Martin Atkins (mart) wrote in apparentlymart,
Martin Atkins

The .tel domain

Recently launched (although with registration restricted to trademark holders right now) is the .tel top-level domain. The marketing on their website sells it as a domain where you can publish your contact information without needing to make a website. Implementation-wise this means that they run the DNS service for you and point it at their webapp which publishes the information you supplied.

One thing they don't make a big deal of is what's going on in the DNS for these domains:

NAPTR	100 101 "u" "E2U+voice:tel+x-mobile" "!^.*$!tel:+16468889999!" .
NAPTR	100 102 "u" "E2U+voice:tel+x-work" "!^.*$!tel:+12125551234!" .
NAPTR	100 103 "u" "E2U+email:mailto" "!^.*$!!" .
NAPTR	100 104 "u" "E2U+x-im:skype" "!^.*$!skype:emma123!" .
NAPTR	100 105 "u" "E2U+web:http+x-lbl:Myspace_page" "!^.*$!!" .

Yes, someone has actually made use of the NAPTR record type for something. I'm not sure if any clients can make use of the above right now, but at least someone publishing it is one step in the right direction. I find NAPTR interesting because -- with this application at least -- it's using domain names to identify people. OpenID gets a lot of flack for using URLs to identify people, so I'm doubtful that identifying onesself as "" would catch on either, especially since you need to pay for the privilege.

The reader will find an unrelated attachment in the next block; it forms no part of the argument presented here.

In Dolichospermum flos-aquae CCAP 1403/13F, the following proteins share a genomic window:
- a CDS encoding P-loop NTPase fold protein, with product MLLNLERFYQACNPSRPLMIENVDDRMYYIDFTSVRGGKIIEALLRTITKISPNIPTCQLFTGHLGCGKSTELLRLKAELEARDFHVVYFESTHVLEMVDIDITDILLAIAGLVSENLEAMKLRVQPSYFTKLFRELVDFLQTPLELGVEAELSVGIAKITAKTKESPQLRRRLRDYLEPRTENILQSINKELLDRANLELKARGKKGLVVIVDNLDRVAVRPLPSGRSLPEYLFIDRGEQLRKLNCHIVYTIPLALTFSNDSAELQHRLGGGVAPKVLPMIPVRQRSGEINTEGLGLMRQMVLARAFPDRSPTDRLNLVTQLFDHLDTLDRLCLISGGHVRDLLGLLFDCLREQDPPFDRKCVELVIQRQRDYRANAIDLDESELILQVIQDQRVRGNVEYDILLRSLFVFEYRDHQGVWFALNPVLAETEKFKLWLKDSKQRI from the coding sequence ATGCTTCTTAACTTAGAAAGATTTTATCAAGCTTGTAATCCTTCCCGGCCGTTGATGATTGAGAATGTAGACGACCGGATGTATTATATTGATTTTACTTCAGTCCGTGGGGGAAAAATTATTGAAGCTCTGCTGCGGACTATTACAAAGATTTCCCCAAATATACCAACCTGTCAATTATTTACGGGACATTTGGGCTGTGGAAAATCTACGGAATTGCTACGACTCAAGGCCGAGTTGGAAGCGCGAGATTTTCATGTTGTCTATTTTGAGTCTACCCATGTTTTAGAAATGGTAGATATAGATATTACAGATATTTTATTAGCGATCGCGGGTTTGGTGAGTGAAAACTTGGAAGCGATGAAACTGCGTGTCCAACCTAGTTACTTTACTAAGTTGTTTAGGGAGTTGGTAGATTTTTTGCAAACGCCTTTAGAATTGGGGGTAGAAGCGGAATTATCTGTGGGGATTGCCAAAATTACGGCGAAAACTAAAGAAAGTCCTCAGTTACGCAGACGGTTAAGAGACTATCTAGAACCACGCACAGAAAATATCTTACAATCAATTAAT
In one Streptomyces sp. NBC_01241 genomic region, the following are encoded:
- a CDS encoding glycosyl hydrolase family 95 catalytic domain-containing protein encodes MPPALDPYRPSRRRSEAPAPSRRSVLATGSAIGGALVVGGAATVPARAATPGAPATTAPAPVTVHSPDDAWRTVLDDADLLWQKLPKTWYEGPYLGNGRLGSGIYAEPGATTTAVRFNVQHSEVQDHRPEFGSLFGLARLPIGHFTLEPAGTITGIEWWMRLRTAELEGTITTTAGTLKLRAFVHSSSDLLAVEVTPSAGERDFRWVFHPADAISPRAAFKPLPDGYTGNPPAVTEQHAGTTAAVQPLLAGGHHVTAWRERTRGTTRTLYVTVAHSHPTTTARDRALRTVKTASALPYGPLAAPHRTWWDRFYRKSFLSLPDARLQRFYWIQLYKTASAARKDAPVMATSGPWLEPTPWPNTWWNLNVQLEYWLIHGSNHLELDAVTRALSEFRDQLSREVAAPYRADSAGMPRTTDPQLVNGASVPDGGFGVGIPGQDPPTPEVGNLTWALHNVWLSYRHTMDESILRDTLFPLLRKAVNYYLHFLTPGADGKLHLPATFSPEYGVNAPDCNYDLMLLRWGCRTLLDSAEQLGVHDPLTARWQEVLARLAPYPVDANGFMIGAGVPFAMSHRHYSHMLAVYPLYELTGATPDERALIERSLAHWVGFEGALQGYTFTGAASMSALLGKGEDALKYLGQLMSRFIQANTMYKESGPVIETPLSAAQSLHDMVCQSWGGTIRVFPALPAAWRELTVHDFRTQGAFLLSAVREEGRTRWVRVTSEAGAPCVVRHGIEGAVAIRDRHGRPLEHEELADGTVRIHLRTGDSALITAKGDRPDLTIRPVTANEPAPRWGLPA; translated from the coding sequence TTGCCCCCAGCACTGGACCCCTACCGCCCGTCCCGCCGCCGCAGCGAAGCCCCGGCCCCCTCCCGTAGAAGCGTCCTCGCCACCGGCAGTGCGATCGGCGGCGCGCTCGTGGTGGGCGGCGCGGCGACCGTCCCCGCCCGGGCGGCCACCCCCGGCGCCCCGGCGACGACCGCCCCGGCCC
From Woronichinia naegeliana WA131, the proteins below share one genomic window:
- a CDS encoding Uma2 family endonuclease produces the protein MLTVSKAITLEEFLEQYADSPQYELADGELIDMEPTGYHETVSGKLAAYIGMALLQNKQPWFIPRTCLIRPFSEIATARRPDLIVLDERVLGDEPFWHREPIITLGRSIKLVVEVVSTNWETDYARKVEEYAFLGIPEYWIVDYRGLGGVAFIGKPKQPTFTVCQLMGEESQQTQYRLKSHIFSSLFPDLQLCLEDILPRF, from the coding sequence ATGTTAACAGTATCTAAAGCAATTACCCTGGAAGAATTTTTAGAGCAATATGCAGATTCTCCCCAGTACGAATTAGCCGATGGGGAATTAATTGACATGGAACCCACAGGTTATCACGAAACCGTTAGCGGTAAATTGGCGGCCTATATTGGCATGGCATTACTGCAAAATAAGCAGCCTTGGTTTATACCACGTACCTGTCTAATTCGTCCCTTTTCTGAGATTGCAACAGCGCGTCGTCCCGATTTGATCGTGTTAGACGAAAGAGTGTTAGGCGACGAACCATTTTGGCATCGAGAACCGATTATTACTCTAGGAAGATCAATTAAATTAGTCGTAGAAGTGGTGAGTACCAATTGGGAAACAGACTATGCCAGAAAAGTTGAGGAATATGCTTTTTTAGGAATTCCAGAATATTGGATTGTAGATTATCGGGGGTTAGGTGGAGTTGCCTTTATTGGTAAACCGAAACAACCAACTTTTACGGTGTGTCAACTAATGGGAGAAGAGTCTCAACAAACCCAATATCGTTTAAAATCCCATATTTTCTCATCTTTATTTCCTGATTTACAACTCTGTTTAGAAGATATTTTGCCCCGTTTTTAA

They support access control on the user pages so that you can make your information available only to your friends. The catch is that your friends must sign up for an account at your .tel-provided site to do this, which also seems unlikely. This seems like somewhere OpenID could be useful... (lack of actual OpenID users aside) you could just pre-seed the approved list with your friends' URLs and then they can just log in when they need it without waiting to be approved. (I have to assume the NAPTR records go away when your contact information isn't public, which also kinda reduces the usefulness of it.)

This service is of course a lot like what does. puts a much more personal, social-networking-kinda spin on it, while .tel seems more aimed at businesses, but the idea is at least similar.


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